Extension of time case study
EAT permits extension of time for employer CEO’s ADHD and depression.
In MTN-1 Ltd v Mr David Ross O’Daly, the Employment Appeal Tribunal (EAT) has permitted an extension of time for the Respondent to submit an appeal against a default judgment because of the CEO’s ADHD and depression.
The Respondent employer was a small business, and submitted an EAT appeal against a default judgment after 4:00 pm on the last day for appealing. The Respondent had previously failed to respond to the Claimant’s wrongful and unfair dismissal claims because the notice of claim had been sent to its accountants’ address (which was its registered office) and was subsequently left unopened on the CEO’s desk. The CEO did not find out about the claims until the Claimant’s solicitors emailed him following default judgment.
The Respondent argued it had submitted its appeal late because, from March 2020, the CEO had been immersed in dealing with a cash flow crisis caused by the pandemic, and was affected by a close friend’s coma related to Covid-19. In addition, from May 2020, he was in a “very dark place”. His ADHD and depression caused him to hyperfocus on the business, ignoring his solicitors’ attempts to secure his engagement.
The EAT accepted that the effect of the CEO’s impairments was a substantial and material part of the explanation for why the appeal was submitted late and thus, granted an extension of time for the Respondent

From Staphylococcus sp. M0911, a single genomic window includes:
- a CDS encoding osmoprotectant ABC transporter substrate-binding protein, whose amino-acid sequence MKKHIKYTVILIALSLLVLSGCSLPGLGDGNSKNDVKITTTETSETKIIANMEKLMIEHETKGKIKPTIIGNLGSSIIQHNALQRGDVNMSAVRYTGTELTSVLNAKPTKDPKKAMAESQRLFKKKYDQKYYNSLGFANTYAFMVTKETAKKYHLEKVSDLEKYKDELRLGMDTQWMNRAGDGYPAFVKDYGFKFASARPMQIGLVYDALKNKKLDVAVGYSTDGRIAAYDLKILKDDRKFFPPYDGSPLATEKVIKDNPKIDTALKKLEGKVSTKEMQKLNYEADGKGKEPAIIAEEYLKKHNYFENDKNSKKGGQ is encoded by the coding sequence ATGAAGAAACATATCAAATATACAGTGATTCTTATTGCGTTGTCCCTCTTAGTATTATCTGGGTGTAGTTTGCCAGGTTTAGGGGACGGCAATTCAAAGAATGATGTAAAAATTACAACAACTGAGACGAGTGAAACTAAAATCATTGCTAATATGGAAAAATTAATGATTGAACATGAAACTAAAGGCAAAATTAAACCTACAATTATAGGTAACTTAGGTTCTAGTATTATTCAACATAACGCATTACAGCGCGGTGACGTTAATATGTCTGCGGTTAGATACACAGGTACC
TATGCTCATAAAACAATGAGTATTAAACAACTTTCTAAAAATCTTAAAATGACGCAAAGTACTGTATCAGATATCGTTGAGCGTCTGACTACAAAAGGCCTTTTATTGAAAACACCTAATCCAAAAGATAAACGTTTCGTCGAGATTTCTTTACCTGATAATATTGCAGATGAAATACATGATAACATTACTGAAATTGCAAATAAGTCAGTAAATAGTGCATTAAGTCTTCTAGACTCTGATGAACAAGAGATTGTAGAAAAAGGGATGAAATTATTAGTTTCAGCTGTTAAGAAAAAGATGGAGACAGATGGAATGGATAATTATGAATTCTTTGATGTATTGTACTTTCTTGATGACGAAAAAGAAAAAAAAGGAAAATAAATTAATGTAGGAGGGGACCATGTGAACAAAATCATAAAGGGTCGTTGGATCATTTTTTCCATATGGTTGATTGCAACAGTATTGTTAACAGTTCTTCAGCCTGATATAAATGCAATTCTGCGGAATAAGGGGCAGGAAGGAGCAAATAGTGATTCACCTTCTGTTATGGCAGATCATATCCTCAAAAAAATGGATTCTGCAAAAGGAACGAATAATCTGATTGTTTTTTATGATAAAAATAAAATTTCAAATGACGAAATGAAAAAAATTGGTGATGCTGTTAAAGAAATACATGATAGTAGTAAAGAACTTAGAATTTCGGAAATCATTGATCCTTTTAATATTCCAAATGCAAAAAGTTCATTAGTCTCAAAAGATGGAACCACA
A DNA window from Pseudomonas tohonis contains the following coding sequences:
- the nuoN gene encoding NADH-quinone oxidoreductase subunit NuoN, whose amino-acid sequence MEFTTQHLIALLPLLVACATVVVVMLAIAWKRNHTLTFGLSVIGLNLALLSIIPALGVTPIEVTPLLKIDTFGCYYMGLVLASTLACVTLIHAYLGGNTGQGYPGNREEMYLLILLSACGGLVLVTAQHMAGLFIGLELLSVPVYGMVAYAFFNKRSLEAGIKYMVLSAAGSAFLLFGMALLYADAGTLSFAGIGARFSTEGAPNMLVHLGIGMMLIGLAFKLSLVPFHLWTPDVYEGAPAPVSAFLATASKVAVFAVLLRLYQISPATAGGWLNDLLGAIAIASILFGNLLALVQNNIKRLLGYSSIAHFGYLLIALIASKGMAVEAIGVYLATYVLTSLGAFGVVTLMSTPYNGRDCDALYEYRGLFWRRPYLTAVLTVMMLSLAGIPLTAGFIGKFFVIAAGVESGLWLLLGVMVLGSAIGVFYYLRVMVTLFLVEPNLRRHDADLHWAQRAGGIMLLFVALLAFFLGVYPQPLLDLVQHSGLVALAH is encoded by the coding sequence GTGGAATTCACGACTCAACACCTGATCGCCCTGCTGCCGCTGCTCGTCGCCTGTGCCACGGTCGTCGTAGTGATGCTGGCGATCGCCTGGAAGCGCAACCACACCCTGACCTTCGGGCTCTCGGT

Consideration of Claimants’ disabilities is often used to justify an extension of time when they file their claims; but it is rarely discussed in relation to Respondents. That is because, unlike individuals, businesses generally have the resources to cover for one person’s ill health. When an individual at a company makes a mistake, it is usually the company, not the individual, that has to compensate for it. While the CEO’s mental health seems to have certainly been badly affected here, the company received the claim form in February 2020 and failed to respond. It is worth considering what the impact has been on the individual Claimant: it is now nearly three years since his original claim was submitted, and the substantive case has not progressed. For an individual funding their own legal fees, this is certainly a substantial burden.
This blog was written by Kendal Youngblood, Solicitor at didlaw.